That’s my demand. It’s what I call “Test Driven Development”, except the Tests are lavished on actual real things that matter which you don’t know about (such as the repeatability of these measurements), not on pointlessly obvious-when-they-fail bits of self-contained code. That’s the kind of TDD I won’t truck with when I am lost in a sea of uncertainty as to what is to be done. For months I am having to do the equivalent of programming doodling and sketching of ideas. Not possible to produce any finished artwork design.

Thursday, May 7th, 2015 at 7:31 pm - - Hang-glide

Well, aside from losing the extra day at the beginning by being directed to the wrong hill while everyone flew in the Malverns, then two days of fog and drizzle in the camp site with a leaky groundsheet, and the day after the good one with its 40mph winds that exploded my UV-damaged tent that was then rolled up and shoved dripping into the back of the car minus several items that blew away without my noticing, my single 51 minute flight 7km downwind of Bache Hill as part of the British Open Series competition was not an unmitigated failure.
tentblown

I suffer for my sport.

Becka says I should do more caving, because that’s a sensible sport. You can schedule 7 hours of caving any day of the week you like, go down the hole, and that’s exactly at least as much as you will experience. Hardly ever a disappointment.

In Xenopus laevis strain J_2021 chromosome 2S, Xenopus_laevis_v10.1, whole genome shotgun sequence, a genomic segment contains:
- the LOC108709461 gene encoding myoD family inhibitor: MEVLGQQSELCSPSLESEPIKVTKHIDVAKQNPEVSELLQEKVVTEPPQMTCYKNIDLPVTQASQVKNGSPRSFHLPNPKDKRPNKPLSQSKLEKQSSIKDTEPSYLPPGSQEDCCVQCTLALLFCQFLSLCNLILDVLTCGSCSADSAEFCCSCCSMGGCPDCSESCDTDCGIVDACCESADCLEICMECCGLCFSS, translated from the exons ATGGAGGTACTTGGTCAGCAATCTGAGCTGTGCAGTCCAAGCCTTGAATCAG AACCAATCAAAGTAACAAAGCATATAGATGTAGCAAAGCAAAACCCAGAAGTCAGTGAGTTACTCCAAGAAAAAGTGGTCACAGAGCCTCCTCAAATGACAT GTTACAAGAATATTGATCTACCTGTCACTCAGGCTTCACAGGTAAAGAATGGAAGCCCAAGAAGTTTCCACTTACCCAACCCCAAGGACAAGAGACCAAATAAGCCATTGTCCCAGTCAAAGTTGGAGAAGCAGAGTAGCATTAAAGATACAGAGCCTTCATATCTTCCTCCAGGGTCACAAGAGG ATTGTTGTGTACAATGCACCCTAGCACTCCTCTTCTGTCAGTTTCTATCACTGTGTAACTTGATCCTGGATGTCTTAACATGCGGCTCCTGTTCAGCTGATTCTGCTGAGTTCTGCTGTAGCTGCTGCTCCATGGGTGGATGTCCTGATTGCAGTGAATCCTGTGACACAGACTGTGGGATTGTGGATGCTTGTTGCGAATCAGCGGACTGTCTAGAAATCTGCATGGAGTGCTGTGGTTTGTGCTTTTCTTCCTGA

Call me picky, but I won’t be satisfied by 7 hours down the same old muddy wormholes every weekend, just as I can’t be satisfied by a bale of grass for breakfast. I’m not a horse. It’s not a digestible substance except as part of a balanced diet with many other things.

Here’s a picture from the hill on the day.
bachhill

The gopro SD card lost its read-only tag and didn’t work, so I don’t have any pictures from the sky. My head is still spinning.

Back in the old days when hang-gliding was actually popular (and I was a student with a crap glider that I flew crappily), these competitions were exclusive affairs, where only the top elite pilots from each club were allowed to darken the skies above the playing field.

Nowadays, they need more newbies, so they’ve established a “club class” with a special easy task, and go to great lengths to make you feel welcome to have a go.

They’ve even arranged special retrieve car for us noobs, knowing that we’re not in the position to organize our own. I mean, we all like to think that we have the potential to do some amazing XC, but it isn’t realistic. But it could happen. And then you’d lean on some friend to be your retrieve driver for the week, and only ever get as far as the bottom landing field, causing immense humiliation in the eyes of the person who’s just wasted their holiday not being required for something that could only have been important if you weren’t so damn big-headed and useless at flying.

A huge part of the game is is mental attitude and negative thoughts, and the organizers are well clued up on this, thank heavens.

Anyway, we drove to the hill. We were advised to take off early. The wind was off the slope blowing from the right. There were 30 gliders on the grass in front of where I’d parked. Suddenly the sky was full of them. Too many. And the wind veered back to parallel along the slope. I knew I had blown it again. Many were struggling to stay up. You could hear certain notes of concern in their voices as they talked over the radio about which end of the slope to go to before they lost it.